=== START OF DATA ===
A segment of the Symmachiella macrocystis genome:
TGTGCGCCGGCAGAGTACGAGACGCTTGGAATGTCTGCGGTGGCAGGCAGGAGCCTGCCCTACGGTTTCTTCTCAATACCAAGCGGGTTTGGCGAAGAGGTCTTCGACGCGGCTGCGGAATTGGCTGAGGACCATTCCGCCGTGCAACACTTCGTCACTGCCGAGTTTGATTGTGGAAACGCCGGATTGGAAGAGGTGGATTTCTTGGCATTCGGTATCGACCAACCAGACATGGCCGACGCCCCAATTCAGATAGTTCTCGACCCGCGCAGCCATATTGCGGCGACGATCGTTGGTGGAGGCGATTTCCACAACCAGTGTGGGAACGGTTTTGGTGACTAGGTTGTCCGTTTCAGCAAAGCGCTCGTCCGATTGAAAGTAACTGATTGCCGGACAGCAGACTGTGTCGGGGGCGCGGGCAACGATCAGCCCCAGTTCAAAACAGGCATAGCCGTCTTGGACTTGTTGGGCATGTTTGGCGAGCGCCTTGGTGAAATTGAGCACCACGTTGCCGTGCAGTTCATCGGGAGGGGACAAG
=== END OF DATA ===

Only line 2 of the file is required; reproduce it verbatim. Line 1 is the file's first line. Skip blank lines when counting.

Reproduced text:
TGTGCGCCGGCAGAGTACGAGACGCTTGGAATGTCTGCGGTGGCAGGCAGGAGCCTGCCCTACGGTTTCTTCTCAATACCAAGCGGGTTTGGCGAAGAGGTCTTCGACGCGGCTGCGGAATTGGCTGAGGACCATTCCGCCGTGCAACACTTCGTCACTGCCGAGTTTGATTGTGGAAACGCCGGATTGGAAGAGGTGGATTTCTTGGCATTCGGTATCGACCAACCAGACATGGCCGACGCCCCAATTCAGATAGTTCTCGACCCGCGCAGCCATATTGCGGCGACGATCGTTGGTGGAGGCGATTTCCACAACCAGTGTGGGAACGGTTTTGGTGACTAGGTTGTCCGTTTCAGCAAAGCGCTCGTCCGATTGAAAGTAACTGATTGCCGGACAGCAGACTGTGTCGGGGGCGCGGGCAACGATCAGCCCCAGTTCAAAACAGGCATAGCCGTCTTGGACTTGTTGGGCATGTTTGGCGAGCGCCTTGGTGAAATTGAGCACCACGTTGCCGTGCAGTTCATCGGGAGGGGACAAG